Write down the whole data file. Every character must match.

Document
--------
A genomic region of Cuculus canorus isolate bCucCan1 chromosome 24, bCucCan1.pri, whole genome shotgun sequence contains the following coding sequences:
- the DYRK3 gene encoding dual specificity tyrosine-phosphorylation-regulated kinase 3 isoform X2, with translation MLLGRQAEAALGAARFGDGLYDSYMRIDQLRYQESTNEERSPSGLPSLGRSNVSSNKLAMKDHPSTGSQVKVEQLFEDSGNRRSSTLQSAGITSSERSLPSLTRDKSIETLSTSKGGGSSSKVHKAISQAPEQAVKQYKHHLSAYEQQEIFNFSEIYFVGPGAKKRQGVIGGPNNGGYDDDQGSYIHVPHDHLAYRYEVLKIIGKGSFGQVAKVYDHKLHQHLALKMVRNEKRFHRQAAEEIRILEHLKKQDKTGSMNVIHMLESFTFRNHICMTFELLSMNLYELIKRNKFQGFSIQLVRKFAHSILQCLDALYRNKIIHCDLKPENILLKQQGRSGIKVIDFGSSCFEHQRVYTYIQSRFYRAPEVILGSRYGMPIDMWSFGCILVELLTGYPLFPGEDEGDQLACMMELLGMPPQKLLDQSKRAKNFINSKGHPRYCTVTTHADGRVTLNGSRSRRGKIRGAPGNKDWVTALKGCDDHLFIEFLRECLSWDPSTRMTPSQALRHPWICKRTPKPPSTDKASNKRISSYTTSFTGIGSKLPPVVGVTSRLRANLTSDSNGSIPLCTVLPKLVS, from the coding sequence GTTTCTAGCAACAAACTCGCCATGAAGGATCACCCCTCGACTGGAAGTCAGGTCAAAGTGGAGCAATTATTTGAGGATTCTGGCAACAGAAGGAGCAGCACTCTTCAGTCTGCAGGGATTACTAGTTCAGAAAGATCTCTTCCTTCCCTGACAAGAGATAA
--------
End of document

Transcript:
A genomic region of Cuculus canorus isolate bCucCan1 chromosome 24, bCucCan1.pri, whole genome shotgun sequence contains the following coding sequences:
- the DYRK3 gene encoding dual specificity tyrosine-phosphorylation-regulated kinase 3 isoform X2, with translation MLLGRQAEAALGAARFGDGLYDSYMRIDQLRYQESTNEERSPSGLPSLGRSNVSSNKLAMKDHPSTGSQVKVEQLFEDSGNRRSSTLQSAGITSSERSLPSLTRDKSIETLSTSKGGGSSSKVHKAISQAPEQAVKQYKHHLSAYEQQEIFNFSEIYFVGPGAKKRQGVIGGPNNGGYDDDQGSYIHVPHDHLAYRYEVLKIIGKGSFGQVAKVYDHKLHQHLALKMVRNEKRFHRQAAEEIRILEHLKKQDKTGSMNVIHMLESFTFRNHICMTFELLSMNLYELIKRNKFQGFSIQLVRKFAHSILQCLDALYRNKIIHCDLKPENILLKQQGRSGIKVIDFGSSCFEHQRVYTYIQSRFYRAPEVILGSRYGMPIDMWSFGCILVELLTGYPLFPGEDEGDQLACMMELLGMPPQKLLDQSKRAKNFINSKGHPRYCTVTTHADGRVTLNGSRSRRGKIRGAPGNKDWVTALKGCDDHLFIEFLRECLSWDPSTRMTPSQALRHPWICKRTPKPPSTDKASNKRISSYTTSFTGIGSKLPPVVGVTSRLRANLTSDSNGSIPLCTVLPKLVS, from the coding sequence GTTTCTAGCAACAAACTCGCCATGAAGGATCACCCCTCGACTGGAAGTCAGGTCAAAGTGGAGCAATTATTTGAGGATTCTGGCAACAGAAGGAGCAGCACTCTTCAGTCTGCAGGGATTACTAGTTCAGAAAGATCTCTTCCTTCCCTGACAAGAGATAA